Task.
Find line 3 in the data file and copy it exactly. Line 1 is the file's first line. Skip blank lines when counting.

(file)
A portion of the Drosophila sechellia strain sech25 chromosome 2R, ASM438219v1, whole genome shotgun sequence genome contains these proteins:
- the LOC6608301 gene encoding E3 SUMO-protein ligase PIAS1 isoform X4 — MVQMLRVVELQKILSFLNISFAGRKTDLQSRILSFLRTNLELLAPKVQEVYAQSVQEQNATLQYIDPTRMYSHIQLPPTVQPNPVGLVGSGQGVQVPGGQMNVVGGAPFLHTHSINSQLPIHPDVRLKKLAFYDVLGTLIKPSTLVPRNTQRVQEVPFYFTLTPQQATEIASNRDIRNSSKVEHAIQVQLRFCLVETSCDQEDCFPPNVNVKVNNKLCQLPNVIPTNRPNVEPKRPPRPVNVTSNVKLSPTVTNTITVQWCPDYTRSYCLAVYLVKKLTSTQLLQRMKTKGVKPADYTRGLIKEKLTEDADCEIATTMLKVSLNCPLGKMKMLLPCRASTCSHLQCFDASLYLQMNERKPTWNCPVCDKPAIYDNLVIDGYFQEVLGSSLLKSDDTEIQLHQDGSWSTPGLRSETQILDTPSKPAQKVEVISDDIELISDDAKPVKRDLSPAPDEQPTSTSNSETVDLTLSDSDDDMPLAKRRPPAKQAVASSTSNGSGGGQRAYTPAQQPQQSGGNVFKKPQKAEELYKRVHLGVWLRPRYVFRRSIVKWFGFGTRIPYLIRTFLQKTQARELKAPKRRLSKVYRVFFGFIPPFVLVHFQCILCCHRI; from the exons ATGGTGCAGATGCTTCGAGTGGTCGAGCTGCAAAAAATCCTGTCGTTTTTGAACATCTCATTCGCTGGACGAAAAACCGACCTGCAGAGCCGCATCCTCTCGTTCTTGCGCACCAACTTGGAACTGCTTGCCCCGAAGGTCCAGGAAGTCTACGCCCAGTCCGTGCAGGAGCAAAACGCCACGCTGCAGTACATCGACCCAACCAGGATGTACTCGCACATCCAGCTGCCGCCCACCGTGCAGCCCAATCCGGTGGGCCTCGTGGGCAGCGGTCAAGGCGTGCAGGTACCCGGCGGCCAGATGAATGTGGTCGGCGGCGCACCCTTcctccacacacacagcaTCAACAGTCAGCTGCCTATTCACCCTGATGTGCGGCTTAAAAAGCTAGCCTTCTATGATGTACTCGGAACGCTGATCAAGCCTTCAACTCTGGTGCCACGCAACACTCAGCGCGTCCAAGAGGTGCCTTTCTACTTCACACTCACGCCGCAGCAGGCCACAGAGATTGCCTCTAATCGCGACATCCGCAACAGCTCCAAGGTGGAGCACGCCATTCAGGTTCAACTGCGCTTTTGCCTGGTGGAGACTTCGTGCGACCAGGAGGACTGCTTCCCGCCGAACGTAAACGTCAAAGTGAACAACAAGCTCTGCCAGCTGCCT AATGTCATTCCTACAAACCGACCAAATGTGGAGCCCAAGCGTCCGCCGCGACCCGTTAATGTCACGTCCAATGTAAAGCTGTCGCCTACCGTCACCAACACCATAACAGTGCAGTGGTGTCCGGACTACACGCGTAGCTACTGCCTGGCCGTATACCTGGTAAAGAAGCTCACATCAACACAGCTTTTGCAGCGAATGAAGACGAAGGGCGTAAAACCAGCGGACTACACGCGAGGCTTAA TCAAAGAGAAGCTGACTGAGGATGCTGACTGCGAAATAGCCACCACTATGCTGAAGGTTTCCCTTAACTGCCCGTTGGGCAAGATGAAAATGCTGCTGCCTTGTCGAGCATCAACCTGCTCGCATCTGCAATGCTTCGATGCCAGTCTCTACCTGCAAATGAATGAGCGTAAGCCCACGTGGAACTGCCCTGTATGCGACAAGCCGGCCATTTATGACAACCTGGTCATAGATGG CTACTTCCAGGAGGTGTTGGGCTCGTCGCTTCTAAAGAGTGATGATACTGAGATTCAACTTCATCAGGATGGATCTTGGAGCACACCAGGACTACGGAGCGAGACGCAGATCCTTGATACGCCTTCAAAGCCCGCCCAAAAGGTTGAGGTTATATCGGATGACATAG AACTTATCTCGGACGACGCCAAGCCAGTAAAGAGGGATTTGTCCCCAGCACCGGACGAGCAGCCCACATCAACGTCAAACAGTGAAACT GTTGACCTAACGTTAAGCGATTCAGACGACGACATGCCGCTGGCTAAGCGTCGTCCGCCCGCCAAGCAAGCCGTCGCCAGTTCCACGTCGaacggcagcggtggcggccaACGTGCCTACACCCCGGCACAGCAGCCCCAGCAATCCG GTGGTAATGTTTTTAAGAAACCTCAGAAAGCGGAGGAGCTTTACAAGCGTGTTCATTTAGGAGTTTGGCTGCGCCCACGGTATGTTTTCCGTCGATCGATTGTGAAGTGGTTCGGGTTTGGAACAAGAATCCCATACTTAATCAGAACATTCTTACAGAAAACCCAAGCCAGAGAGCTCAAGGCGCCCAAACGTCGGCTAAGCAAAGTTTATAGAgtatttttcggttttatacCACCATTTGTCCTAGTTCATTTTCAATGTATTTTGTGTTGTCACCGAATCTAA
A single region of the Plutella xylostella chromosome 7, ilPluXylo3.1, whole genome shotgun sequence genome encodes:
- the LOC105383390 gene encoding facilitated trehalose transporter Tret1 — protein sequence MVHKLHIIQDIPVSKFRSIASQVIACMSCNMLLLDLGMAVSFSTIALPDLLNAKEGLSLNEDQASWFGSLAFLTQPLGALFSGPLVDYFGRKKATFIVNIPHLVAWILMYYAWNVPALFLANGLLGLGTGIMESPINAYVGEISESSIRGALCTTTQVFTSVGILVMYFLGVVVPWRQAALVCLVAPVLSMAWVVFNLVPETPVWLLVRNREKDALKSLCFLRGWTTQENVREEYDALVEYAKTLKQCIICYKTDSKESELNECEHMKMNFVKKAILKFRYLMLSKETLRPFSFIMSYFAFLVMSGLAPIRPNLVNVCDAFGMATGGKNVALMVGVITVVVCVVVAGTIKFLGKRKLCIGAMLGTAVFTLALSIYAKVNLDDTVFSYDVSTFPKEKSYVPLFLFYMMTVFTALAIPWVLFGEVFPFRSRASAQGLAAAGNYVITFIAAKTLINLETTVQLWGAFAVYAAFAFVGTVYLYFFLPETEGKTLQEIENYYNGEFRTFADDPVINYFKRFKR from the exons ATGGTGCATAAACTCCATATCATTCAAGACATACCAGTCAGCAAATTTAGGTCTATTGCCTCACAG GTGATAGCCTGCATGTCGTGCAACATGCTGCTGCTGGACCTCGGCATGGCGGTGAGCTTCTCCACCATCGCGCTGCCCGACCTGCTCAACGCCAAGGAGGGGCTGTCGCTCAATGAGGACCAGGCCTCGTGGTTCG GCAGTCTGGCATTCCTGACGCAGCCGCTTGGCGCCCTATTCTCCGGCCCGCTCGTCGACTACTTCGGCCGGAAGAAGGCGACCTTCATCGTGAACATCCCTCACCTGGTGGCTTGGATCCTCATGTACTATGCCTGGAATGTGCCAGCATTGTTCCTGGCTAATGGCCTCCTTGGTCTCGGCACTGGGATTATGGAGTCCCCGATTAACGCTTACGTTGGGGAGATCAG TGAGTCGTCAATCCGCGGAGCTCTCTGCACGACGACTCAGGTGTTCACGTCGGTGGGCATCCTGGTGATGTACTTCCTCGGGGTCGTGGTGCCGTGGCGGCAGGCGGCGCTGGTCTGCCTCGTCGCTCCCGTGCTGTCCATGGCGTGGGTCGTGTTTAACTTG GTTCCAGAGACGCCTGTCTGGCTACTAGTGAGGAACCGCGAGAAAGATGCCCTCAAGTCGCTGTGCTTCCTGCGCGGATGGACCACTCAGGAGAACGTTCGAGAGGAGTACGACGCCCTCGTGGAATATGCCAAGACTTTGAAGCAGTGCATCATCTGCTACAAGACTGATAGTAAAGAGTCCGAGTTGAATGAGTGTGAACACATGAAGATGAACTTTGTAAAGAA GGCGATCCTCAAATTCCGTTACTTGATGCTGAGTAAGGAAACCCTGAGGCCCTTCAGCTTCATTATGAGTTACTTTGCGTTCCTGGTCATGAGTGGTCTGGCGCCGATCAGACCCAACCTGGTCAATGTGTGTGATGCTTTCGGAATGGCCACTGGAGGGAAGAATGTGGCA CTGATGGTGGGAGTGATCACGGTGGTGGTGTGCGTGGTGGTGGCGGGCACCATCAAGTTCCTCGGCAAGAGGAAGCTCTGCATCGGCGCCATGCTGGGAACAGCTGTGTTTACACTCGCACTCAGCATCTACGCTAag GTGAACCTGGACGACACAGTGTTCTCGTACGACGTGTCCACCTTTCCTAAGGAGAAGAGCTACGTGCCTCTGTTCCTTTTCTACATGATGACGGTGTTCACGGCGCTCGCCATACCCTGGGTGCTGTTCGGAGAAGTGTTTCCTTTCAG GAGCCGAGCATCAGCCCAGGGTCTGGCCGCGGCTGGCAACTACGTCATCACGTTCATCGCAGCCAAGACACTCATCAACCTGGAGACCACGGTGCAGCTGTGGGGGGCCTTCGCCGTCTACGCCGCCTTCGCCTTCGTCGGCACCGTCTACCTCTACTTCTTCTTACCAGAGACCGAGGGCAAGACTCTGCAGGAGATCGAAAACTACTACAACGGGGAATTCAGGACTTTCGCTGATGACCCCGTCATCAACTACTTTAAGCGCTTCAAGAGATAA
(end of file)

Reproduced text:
A single region of the Plutella xylostella chromosome 7, ilPluXylo3.1, whole genome shotgun sequence genome encodes: